Don’t Let Osteoarthritis Keep You Down With These Exercises

Osteoarthritis causes the cartilage at the ends of your bones to wear away at a higher rate than your body can replace it. This can make moving painful as the bone ends rub against each other without the protective cartilage between them. Strengthening the muscles in your joints with the following exercises will slow the cartilage damage and let you move easier.

Wall Hugging

Stand up with your back against a wall. Bend your knees and slowly slide your back down the wall until you are roughly in a sitting position. Slide yourself back up the wall and repeat. This builds up muscles in your hips and knees. Hold onto a chair to one side if you feel unsteady while doing this routine.

Leg Stretches

Sit on the floor with one leg straight out in front of you and the other leg bent at the knee. Slowly bend forward at your waist toward the outstretched leg while pushing that leg down onto the floor. This stretches the calf, knee and hip muscles.

Knee Bends

Stand up straight behind a chair. Hold onto the back of the chair, bend your knees and slowly lower yourself to a squatting position. Go down as far as your knees will allow you to go without pain. Push yourself back up using your legs and knees. This focuses on the muscles in your legs and knees.

Abdominal Crunches

Lie down on your back on the floor. Place your hands on your chest. Keeping your head and neck straight, raise them up off of the floor a few inches. Hold that position for a few seconds then settle back to the floor slowly. This stretches the muscles in your upper back and abdomen, good for fighting osteoarthritis in your spine.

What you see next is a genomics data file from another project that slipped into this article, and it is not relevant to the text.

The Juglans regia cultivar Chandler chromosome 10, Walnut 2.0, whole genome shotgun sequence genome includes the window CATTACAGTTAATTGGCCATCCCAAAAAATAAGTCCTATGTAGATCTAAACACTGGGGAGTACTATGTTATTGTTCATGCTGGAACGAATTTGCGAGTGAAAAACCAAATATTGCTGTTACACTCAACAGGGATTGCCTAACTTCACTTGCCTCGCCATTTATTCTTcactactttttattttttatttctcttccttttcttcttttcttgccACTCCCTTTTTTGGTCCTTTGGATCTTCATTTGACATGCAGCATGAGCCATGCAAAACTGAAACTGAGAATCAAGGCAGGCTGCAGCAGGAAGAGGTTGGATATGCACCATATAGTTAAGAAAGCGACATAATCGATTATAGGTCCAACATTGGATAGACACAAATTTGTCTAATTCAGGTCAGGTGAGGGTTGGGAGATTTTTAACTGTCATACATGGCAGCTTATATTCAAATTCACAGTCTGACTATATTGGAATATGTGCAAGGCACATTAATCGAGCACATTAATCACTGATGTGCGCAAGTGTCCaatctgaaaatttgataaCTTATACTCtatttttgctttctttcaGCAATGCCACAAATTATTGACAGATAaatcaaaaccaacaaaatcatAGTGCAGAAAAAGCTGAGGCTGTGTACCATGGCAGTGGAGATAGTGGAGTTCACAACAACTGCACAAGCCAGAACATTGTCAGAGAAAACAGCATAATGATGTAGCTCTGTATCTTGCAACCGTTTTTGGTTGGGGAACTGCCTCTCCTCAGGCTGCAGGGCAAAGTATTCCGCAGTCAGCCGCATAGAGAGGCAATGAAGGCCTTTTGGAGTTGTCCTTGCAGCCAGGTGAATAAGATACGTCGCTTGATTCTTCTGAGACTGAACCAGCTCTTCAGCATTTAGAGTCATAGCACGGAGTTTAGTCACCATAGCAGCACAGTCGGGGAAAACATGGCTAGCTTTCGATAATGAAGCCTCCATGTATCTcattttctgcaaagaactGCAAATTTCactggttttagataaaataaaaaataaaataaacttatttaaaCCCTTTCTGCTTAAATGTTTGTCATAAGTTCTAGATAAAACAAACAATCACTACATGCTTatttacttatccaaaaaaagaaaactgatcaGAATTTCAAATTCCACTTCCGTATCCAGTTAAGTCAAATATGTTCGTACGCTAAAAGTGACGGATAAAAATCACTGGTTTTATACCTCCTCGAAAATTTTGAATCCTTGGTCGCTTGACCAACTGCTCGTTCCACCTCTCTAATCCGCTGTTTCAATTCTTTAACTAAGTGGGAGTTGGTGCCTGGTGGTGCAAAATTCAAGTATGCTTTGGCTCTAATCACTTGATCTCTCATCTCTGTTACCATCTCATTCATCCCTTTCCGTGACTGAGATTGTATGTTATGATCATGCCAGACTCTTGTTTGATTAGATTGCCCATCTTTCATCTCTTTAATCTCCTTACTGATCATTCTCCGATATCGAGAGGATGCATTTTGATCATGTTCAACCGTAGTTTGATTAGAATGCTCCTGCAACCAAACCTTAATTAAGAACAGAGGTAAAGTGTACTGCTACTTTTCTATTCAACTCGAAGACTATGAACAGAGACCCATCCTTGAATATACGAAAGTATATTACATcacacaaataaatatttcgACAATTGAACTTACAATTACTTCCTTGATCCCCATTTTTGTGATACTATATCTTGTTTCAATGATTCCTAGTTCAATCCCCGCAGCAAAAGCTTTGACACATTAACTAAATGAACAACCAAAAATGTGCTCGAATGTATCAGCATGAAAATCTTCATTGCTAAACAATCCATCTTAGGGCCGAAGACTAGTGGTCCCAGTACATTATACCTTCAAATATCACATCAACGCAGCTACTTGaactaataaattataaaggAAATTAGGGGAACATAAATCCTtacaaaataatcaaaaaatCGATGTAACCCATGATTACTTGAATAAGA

Arm Circles

Stand with your arms stretched out to your sides, perpendicular to your body. Make small circles with your arms in one direction for a few seconds, then reverse the direction. This helps the muscles in your shoulders and upper arms.

Step Squats

Stand up straight with the back of a chair next to you. Hold onto the back of the chair and take a step forward while bending your knees, lowering your body until your back knee is a few inches from the ground. Stand back up and repeat with the other leg. If you feel steady, try this without the chair. This exercise works on the knee and hip muscles and helps you with your balance, if done without the chair.

Getting a Low-Impact Workout

If you experience pain with these exercises, try a type of physical therapy called water aerobics. You can do many of the same exercises, but the water cushions your muscles and bones. The water also provides resistance to your muscles so you get a gentler workout.

Strengthening your muscles with these exercises promotes bone growth and slows the damage done to your joints by the osteoarthritis. Your joints will be more flexible. You'll be more active when you have less of the nagging joint pain. For more tips, contact a facility like Advanced Physical Therapy.